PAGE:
2.5. Chemical Analysis of Experimental Diet
In this experiment, concentrate diets were used which contained: barely, yellow corn, soy bean meal, vitamins and minerals mixture. Barley straw was used as a source of roughage. Samples of feedstuff, offered feed and refusals were dried at 50˚C until constant weight before chemical analyses. Samples then ground through a 1 mm screen for chemical analysis. Dry matters (DM), organic matter (OM), ether extract (EE), crude fibre (CF) and nitrogen free extract (NFE) were determined according to FAO  .
2.6. Statistical Analysis
Data were analyzed according to XLSTAT  program for one way analysis of variance. Differences among means were carried out by using Duncan’s  multiple range tests.
Data from experiment were analyzed according to the following model:
where: Yij = the dependent variable, μ = overall mean, Ti = effect of the treatment (i = control, 1% PP, 2% PP or 4% PP), eij = random residual error.
3.1. Final Body Weight, Total Body Gain, Feed Intake and Feed Conversion Ratio
Final body weight, total body gain, average daily gain, total feed intake, concentrate and barley straw and feed conversion ratio are given in Table 3. Total body gain and average daily gain of lambs were the same for all treatment groups. The final body weight was significantly (P < 0.05) higher in lambs fed 1% or 2% pomegranate peel (PP) being 34.9 kg and 34.2 kg for T1 and T2, respectively as compared to lambs fed 4% PP (31.7 kg). The difference between T1 and T2 in final body weight was not significant. Total DM intake and feed conversion ratio (FCR) of lambs fed 1% PP showed better performance compared to other treatment groups. In spite of, all treatment differences were significant (P < 0.05) in barley straw intake and FCR. The best improvement in total gain, average daily gain and FCR in lambs fed 1% PP (Table 3). However, marginally higher total gain and average daily gain were observed in the T1 (11.5 kg and 182.5 g/day) followed by T2, control and T3 groups.
Table 3. Effect of different levels of pomegranate peels on animal performance of Karadi lambs.
a-cMeans followed by different superscripts within a row are significant (P < 0.05). FCR: Feed conversion ratio; DM: Dry matter; LWG: Live Weight Gain; PP: Pomegranate Peels.
3.2. Daily Nutrient Intake during Digestibility Trial in Karadi Male Lambs
Table 4 presented the mean value of metabolic body weight, DM, OM,CP,EE, Ash, CF, NFE and ME intake during digestibility trial in Karadi lambs. The result indicated that total DM, OM, CP, EE, Ash, NFE and ME intake expressed as (g/day and BW0.75) increased (P < 0.05) significantly in lambs fed 1% pomegranate peel (PP). Except crude fiber (CF) intake decreased in lambs fed 1% PP as compared to other treatment groups. However, some parameters in the current work (DMI, OMI, CPI and ash intake (g/day)) were almost similar across all treatment groups. But all other parameters expressed as (BW0.75) was significantly different among treatment groups.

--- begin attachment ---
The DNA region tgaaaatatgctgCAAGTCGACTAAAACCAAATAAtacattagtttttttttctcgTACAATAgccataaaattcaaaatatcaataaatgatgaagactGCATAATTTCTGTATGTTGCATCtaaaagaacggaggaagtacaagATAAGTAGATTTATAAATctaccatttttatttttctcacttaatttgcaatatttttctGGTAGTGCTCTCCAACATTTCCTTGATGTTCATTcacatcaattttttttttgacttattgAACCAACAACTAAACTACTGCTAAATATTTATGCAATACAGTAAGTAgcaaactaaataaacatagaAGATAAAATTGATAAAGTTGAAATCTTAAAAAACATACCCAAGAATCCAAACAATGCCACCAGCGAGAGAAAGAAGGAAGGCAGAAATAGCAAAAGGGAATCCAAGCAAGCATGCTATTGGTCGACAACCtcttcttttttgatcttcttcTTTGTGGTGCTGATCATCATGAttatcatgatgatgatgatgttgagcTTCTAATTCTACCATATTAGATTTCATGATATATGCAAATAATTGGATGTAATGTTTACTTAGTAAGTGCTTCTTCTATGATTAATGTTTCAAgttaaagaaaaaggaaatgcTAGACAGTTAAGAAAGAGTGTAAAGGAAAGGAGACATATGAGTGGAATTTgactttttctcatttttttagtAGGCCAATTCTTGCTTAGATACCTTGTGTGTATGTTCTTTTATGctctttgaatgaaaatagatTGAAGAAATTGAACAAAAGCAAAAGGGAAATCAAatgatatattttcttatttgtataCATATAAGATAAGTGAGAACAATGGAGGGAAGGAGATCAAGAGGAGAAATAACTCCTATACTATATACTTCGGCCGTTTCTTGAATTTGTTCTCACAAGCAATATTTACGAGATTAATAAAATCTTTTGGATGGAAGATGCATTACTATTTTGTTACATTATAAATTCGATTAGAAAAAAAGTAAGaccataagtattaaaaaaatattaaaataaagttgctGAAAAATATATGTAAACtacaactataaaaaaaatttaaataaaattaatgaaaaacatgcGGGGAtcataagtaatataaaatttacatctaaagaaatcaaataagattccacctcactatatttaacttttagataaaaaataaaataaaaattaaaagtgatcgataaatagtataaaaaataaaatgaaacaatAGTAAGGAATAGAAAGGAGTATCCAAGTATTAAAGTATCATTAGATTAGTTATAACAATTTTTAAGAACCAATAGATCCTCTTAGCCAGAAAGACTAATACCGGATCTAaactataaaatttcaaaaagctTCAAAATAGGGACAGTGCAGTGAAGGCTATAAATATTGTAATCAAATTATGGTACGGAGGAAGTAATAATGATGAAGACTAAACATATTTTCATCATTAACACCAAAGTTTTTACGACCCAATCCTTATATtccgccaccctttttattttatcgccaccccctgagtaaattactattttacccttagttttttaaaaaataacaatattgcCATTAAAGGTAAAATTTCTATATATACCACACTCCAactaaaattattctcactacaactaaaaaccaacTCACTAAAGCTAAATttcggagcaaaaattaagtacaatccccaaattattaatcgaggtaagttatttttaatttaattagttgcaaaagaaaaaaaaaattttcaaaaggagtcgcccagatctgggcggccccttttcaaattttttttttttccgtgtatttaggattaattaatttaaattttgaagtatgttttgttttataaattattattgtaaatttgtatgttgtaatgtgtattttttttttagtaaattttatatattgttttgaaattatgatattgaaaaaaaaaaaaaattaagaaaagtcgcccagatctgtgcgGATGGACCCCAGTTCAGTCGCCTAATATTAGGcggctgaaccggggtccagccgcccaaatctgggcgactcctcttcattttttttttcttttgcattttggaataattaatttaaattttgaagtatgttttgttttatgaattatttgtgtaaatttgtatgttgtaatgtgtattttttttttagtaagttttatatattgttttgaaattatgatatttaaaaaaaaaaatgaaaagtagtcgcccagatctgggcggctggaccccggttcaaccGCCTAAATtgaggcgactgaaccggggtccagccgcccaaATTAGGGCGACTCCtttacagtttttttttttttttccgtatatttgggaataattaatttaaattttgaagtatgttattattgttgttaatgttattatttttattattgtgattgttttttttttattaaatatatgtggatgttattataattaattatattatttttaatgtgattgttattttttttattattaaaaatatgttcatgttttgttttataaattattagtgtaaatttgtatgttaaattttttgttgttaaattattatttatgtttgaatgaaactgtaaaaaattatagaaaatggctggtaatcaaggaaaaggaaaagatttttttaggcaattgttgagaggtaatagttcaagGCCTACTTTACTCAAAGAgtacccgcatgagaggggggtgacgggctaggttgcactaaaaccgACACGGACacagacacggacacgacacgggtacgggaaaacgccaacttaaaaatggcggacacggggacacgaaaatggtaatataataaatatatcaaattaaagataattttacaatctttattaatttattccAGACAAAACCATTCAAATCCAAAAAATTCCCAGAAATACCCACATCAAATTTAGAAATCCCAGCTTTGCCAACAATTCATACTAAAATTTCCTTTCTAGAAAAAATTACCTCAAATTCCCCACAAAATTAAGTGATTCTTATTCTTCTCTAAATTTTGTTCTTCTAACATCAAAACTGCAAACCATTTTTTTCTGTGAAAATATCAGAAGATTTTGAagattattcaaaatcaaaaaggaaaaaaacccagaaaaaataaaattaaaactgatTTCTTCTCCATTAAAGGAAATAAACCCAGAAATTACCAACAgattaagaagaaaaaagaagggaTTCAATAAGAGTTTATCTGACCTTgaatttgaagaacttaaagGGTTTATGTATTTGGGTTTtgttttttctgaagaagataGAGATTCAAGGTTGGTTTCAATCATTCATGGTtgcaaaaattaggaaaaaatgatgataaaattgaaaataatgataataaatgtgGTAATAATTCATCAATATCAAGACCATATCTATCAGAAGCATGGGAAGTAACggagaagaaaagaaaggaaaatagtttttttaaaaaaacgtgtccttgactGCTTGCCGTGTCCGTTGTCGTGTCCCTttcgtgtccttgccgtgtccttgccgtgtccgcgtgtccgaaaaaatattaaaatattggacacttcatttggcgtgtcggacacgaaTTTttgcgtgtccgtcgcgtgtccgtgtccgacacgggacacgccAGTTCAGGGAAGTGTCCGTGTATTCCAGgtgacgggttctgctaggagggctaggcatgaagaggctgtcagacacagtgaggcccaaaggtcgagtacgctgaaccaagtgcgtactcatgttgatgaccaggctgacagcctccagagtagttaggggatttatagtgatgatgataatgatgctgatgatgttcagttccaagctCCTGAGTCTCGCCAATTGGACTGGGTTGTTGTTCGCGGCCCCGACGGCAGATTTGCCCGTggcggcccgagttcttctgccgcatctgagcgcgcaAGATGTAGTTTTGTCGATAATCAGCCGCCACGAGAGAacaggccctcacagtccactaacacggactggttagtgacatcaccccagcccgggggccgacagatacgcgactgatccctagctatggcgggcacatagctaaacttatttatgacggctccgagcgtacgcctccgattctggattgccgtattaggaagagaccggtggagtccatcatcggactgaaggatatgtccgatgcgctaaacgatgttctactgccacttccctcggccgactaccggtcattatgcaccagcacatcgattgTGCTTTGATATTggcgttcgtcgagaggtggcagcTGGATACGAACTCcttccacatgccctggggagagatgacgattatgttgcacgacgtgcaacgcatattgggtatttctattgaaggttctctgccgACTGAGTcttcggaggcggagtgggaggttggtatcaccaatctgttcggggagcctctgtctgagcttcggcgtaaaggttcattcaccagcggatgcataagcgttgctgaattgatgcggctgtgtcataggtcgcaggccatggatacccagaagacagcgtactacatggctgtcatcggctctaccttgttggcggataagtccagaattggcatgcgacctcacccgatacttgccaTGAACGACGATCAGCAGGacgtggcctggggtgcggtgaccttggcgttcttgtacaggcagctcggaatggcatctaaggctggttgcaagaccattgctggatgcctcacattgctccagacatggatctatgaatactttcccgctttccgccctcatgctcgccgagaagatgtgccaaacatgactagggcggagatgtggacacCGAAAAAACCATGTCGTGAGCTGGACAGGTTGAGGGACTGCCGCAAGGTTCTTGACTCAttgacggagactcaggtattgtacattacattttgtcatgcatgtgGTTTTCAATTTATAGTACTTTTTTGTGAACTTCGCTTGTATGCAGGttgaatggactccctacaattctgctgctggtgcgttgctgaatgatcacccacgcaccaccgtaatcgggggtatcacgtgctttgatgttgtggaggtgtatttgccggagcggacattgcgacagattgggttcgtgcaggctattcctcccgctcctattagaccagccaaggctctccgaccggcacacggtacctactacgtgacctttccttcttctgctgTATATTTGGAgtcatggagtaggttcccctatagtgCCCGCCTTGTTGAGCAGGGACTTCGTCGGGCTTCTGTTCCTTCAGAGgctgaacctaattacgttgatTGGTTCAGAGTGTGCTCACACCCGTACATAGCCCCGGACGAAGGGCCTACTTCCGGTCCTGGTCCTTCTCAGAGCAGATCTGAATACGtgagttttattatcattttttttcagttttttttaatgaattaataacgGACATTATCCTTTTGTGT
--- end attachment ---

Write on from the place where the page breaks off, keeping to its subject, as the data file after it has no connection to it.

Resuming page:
Table 4. Effect of different levels of pomegranate peels on daily nutrient intake of Karadi lambs during the digestibility trial.
a-cMeans followed by different superscripts within a row are significant (P < 0.05).
3.3. Apparent Digestibility of Nutrients in Karadi Male Lambs
The apparent digestibility of all nutrients is presented in Table 5. Result indicated that digestibility crude protein (CPD) was significantly (P < 0.05) higher in lambs fed 1% PP or T1 (71.7%), control group (63.5%) as compared to T2, T1 (69.2%, 68.3%) respectively.
Furthermore, the mean value of ether extract digestibility (EED) was significant (P < 0.05) different among treatment groups, the highest value was found in group lambs fed 4% PP. But the dry matter digestibility (DMD), crude fiber digestibility (CFD) and nitrogen free extract digestibility (NFED) decreased significantly in lambs fed 4% pomegranate peel compared to other treatment groups. While, the organic matter digestibility (OMD) was not significant (P > 0.05) among treatment groups. However, OMD marginally showed higher digestibility in control group (67.7%) followed by T1 (66.8%), T2 (66.3%) and T3 (66.1%). Also, the total digestible nutrient (TDN), digestible energy (DE) and metabolizable energy (ME) are shown in Table 5. No significant were found among treatment groups.
Table 5. Effect of different levels of pomegranate peels on apparent digestibility of nutrient (%) of Karadi lambs.
a-cMeans followed by different superscripts within a row are significant (P < 0.05). DMD = Dry matter digestibility, OMD = Organic matter digestibility, CPD = crude protein digestibility, EED = Ether extract digestibility, CFD = Crude fiber digestibility, NFED = Nitrogen free extract digestibility, 1TDN (DM) = DCP + DEE × 2.25 + TDC  . 2DE = %TDN × 0.04409  . 3ME = DE × 0. 82  . TDC= Total digestible carbohydrate, TDN = Total digestible nutrient, DE = Digestible energy, 3ME= Metabolizable energy.
4.1. Effect of Addition of Pomegranate Peel on Lambs Performance